Obama's Attorney General Nominee Launches Charm Offensive Ahead Of Senate Proceedings

U.S. Attorney Loretta Lynch has held nearly 30 meetings with various Senators, including almost every member of the Judiciary Committee.

WASHINGTON — Even as all attention on Capitol Hill focused on an eleventh hour continuing resolution to avoid a government shutdown, Attorney General nominee Loretta Lynch was meeting with Senators from both parties in a charm offensive ahead of her confirmation proceedings in the next session.

A senior Justice Department official told BuzzFeed News Lynch has held nearly 30 meetings with various Senators, including almost every member of the Judiciary Committee, in an attempt to put a smiling face to the tales of the no-nonsense prosecutor who placed cops and would-be terrorists in jail.

The official added the meetings serve as a precursor for a more aggressive campaign in the weeks to come.

According to this official, who spoke to BuzzFeed News on background, Lynch will tout her background on national security cases as U.S. Attorney, framing her office — the Eastern District of New York — as one of the nation's most prominent for the handling of cases related to the national security of the United States, including against Al Qaeda. Manhattan had long been the chief office to which these issues got referred.

Lynch is also prepared to tout her public corruption cases against Democratic and Republican legislators. Most recently, her office brought corruption charges against Republican Rep. Michael Grimm.

Senate Democrats remain confident she will get confirmed in a bipartisan fashion and that her confirmation hearings will be fair, but there is little doubt on their end that Lynch will face tough questioning about how the president's executive order on immigration falls within his enforcement authority under the Constitution.

Republican Senator David Vitter from Louisiana has been especially clear on this issue, addressing Lynch's nomination in a speech on the Senate floor Wednesday.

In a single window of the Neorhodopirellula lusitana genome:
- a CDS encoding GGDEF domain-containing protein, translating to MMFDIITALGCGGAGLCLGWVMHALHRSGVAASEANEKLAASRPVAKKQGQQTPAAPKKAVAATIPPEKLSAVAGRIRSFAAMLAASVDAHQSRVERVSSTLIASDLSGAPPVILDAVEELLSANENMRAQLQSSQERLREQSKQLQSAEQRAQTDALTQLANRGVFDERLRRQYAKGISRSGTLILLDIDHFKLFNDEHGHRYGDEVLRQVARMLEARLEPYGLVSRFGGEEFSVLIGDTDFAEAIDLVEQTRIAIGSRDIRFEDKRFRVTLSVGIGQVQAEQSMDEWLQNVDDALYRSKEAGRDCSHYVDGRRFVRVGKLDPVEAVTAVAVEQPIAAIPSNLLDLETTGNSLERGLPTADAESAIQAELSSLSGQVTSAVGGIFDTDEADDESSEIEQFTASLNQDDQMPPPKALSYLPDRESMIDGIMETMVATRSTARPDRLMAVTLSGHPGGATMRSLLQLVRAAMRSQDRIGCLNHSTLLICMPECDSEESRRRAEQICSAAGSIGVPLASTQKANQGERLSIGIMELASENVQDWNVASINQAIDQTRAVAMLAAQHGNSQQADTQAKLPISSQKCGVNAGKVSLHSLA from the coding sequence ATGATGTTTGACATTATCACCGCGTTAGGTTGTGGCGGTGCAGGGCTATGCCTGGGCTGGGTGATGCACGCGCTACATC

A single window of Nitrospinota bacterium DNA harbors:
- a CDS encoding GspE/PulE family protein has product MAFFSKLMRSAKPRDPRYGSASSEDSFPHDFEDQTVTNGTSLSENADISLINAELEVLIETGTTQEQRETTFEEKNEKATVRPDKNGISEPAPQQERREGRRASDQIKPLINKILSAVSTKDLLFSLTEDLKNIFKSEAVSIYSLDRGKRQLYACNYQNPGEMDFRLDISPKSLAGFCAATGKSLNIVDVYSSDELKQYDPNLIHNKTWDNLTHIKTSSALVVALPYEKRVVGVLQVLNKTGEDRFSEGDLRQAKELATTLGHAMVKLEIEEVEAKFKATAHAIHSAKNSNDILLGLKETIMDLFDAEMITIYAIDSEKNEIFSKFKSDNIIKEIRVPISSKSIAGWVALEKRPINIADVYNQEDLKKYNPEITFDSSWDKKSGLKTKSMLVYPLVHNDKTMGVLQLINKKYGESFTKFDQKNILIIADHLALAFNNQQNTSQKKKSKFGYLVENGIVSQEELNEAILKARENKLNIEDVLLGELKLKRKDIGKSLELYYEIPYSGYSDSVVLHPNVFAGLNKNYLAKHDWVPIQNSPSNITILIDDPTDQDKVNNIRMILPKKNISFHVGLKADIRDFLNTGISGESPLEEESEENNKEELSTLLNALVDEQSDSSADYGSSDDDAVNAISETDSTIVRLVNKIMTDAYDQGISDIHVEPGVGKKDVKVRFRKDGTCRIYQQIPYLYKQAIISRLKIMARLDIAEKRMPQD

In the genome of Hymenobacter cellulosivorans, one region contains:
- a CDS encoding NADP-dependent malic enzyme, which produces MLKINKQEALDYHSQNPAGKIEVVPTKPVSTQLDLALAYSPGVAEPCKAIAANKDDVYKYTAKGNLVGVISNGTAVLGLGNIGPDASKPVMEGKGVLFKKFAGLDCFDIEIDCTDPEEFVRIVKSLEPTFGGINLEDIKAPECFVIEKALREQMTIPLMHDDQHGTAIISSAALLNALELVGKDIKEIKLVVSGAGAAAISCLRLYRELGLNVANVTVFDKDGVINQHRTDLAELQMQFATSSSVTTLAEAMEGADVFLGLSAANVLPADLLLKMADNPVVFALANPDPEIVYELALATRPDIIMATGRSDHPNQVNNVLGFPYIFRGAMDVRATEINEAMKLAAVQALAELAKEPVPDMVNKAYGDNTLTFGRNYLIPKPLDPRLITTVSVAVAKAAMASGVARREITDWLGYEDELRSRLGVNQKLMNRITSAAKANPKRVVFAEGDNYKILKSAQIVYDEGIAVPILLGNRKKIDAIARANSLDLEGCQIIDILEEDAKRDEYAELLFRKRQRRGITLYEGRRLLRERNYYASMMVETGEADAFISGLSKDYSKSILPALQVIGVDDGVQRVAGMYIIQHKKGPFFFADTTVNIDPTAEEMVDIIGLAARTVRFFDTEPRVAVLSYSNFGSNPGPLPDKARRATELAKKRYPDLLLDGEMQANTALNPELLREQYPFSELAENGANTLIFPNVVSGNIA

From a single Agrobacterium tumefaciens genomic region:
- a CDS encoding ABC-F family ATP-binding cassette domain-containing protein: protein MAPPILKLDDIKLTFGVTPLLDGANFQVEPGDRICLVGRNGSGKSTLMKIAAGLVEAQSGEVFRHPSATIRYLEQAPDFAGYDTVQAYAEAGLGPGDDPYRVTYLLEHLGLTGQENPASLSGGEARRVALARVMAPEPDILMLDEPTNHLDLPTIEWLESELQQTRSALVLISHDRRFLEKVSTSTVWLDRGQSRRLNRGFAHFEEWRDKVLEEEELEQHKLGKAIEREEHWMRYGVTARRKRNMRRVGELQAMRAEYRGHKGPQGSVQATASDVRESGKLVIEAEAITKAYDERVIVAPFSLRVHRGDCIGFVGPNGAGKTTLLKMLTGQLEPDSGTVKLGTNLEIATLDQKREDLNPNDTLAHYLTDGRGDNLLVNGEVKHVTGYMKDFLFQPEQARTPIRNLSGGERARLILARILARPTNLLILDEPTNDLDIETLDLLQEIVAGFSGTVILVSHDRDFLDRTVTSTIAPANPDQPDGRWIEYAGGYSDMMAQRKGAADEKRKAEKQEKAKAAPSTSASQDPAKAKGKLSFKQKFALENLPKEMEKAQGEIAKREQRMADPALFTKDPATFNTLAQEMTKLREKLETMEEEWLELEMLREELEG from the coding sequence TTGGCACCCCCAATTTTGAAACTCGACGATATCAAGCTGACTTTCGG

"She would be actively giving him legal cover, if you will — bad legal reasoning used for PR purposes to further that illegal executive order," Vitter said.

In addition to immigration, two Democratic Congressional staffers familiar with the incoming majority's process told BuzzFeed News they expect to be peppered Lynch with questions regarding her interpretation of online gaming laws, her prosecution against cyber security, and how she might prioritize the enforcement of marijuana laws.

According to an official at DOJ, the department expects her to be asked to give her opinion on the reauthorizing of a provision that allowed the federal government to collect bulk data. A bill sponsored by Sen. Patrick Leahy to water down the NSA's surveillance capabilities was voted down this year, but the original provision is up in June.

A spokesperson for Republican Sen. Chuck Grassley, the incoming chair of the Senate Judiciary Committee, said while he hasn't given any indication as to the line of questioning he'll take in his first critical task as committee chair, he will not limit the number of questions member have for the nominee.

"He has said that he'll allow for as many questions as members want to ask, so I'd expect a broad range of topics to be discussed," said Beth Levine, communications director for Sen. Grassley's office.

"U.S. Attorneys are rarely elevated directly to this position, so I look forward to learning more about her, how she will interact with Congress, and how she proposes to lead the department," Sen. Grassley said in a statement.

Michelle D. Schwartz, director of Justice Programs at the Alliance for Justice, an organization that monitors judicial nominations nationwide, said there is "pretty wide consensus that she is a very strong choice for attorney general."

"She is somebody who has strong support across the political spectrum including law enforcement," she said.

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